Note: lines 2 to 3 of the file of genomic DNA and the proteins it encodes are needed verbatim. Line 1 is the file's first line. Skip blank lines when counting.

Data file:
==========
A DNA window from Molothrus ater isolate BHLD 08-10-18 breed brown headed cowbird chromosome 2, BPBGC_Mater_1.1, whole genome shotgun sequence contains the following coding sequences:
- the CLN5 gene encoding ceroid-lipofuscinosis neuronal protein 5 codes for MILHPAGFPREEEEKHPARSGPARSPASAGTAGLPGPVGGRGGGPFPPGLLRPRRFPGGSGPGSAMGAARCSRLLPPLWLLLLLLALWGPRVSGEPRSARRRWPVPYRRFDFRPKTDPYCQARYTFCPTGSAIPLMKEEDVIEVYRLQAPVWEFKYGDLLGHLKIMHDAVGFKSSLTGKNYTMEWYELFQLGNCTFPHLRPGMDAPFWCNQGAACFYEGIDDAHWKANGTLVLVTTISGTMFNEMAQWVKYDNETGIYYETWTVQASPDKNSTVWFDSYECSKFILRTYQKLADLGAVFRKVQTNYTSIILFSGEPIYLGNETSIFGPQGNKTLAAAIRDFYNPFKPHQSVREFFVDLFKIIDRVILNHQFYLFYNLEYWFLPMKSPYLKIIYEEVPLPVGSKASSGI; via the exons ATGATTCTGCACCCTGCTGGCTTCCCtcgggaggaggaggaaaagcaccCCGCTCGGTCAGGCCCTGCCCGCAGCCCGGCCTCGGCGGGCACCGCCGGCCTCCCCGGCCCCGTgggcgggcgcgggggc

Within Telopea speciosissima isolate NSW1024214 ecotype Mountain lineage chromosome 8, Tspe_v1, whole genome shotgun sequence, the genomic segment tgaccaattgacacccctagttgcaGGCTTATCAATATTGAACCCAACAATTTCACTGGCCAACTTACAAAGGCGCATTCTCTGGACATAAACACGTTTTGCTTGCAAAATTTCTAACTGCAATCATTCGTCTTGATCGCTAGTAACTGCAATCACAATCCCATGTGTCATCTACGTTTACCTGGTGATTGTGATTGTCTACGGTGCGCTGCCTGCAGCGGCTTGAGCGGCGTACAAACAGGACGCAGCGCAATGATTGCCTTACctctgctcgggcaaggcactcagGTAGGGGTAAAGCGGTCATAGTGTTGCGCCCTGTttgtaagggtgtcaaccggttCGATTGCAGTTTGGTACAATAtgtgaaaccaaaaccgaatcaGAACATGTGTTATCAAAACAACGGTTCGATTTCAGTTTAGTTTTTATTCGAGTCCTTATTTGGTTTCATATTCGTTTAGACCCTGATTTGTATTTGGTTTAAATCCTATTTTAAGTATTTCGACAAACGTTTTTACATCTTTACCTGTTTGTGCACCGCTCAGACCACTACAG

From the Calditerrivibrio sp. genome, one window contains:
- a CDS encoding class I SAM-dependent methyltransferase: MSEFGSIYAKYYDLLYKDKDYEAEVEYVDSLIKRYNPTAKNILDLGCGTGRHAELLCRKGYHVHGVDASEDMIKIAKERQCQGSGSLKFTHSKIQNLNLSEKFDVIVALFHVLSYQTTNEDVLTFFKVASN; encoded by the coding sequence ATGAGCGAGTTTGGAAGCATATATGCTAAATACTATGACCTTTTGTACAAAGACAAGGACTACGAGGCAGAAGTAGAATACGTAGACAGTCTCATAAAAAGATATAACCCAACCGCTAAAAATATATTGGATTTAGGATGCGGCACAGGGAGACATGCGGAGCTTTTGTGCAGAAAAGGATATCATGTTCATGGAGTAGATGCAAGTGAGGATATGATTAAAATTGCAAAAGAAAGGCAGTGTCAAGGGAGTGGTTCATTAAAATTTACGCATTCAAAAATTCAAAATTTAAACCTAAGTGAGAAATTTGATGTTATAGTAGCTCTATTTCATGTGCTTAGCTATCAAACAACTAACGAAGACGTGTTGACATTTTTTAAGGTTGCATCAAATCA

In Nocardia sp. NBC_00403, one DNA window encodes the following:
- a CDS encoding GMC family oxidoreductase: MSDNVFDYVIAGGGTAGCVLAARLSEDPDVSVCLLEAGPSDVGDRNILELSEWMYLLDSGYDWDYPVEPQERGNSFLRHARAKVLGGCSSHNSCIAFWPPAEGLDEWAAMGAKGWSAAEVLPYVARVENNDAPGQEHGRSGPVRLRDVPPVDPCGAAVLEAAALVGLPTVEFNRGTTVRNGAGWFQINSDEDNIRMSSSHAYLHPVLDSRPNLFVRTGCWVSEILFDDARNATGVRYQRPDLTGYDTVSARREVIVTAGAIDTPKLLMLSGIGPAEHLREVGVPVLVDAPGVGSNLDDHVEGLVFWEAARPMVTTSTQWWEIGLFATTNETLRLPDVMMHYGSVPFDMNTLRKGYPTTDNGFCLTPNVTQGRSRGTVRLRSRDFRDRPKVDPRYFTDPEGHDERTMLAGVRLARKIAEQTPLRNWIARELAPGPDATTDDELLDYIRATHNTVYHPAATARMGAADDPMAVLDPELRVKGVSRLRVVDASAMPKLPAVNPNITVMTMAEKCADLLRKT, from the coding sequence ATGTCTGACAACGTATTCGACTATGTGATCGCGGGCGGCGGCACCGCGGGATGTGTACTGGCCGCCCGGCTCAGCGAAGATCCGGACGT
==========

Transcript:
- the CLN5 gene encoding ceroid-lipofuscinosis neuronal protein 5 codes for MILHPAGFPREEEEKHPARSGPARSPASAGTAGLPGPVGGRGGGPFPPGLLRPRRFPGGSGPGSAMGAARCSRLLPPLWLLLLLLALWGPRVSGEPRSARRRWPVPYRRFDFRPKTDPYCQARYTFCPTGSAIPLMKEEDVIEVYRLQAPVWEFKYGDLLGHLKIMHDAVGFKSSLTGKNYTMEWYELFQLGNCTFPHLRPGMDAPFWCNQGAACFYEGIDDAHWKANGTLVLVTTISGTMFNEMAQWVKYDNETGIYYETWTVQASPDKNSTVWFDSYECSKFILRTYQKLADLGAVFRKVQTNYTSIILFSGEPIYLGNETSIFGPQGNKTLAAAIRDFYNPFKPHQSVREFFVDLFKIIDRVILNHQFYLFYNLEYWFLPMKSPYLKIIYEEVPLPVGSKASSGI; via the exons ATGATTCTGCACCCTGCTGGCTTCCCtcgggaggaggaggaaaagcaccCCGCTCGGTCAGGCCCTGCCCGCAGCCCGGCCTCGGCGGGCACCGCCGGCCTCCCCGGCCCCGTgggcgggcgcgggggc

Within Telopea speciosissima isolate NSW1024214 ecotype Mountain lineage chromosome 8, Tspe_v1, whole genome shotgun sequence, the genomic segment tgaccaattgacacccctagttgcaGGCTTATCAATATTGAACCCAACAATTTCACTGGCCAACTTACAAAGGCGCATTCTCTGGACATAAACACGTTTTGCTTGCAAAATTTCTAACTGCAATCATTCGTCTTGATCGCTAGTAACTGCAATCACAATCCCATGTGTCATCTACGTTTACCTGGTGATTGTGATTGTCTACGGTGCGCTGCCTGCAGCGGCTTGAGCGGCGTACAAACAGGACGCAGCGCAATGATTGCCTTACctctgctcgggcaaggcactcagGTAGGGGTAAAGCGGTCATAGTGTTGCGCCCTGTttgtaagggtgtcaaccggttCGATTGCAGTTTGGTACAATAtgtgaaaccaaaaccgaatcaGAACATGTGTTATCAAAACAACGGTTCGATTTCAGTTTAGTTTTTATTCGAGTCCTTATTTGGTTTCATATTCGTTTAGACCCTGATTTGTATTTGGTTTAAATCCTATTTTAAGTATTTCGACAAACGTTTTTACATCTTTACCTGTTTGTGCACCGCTCAGACCACTACAG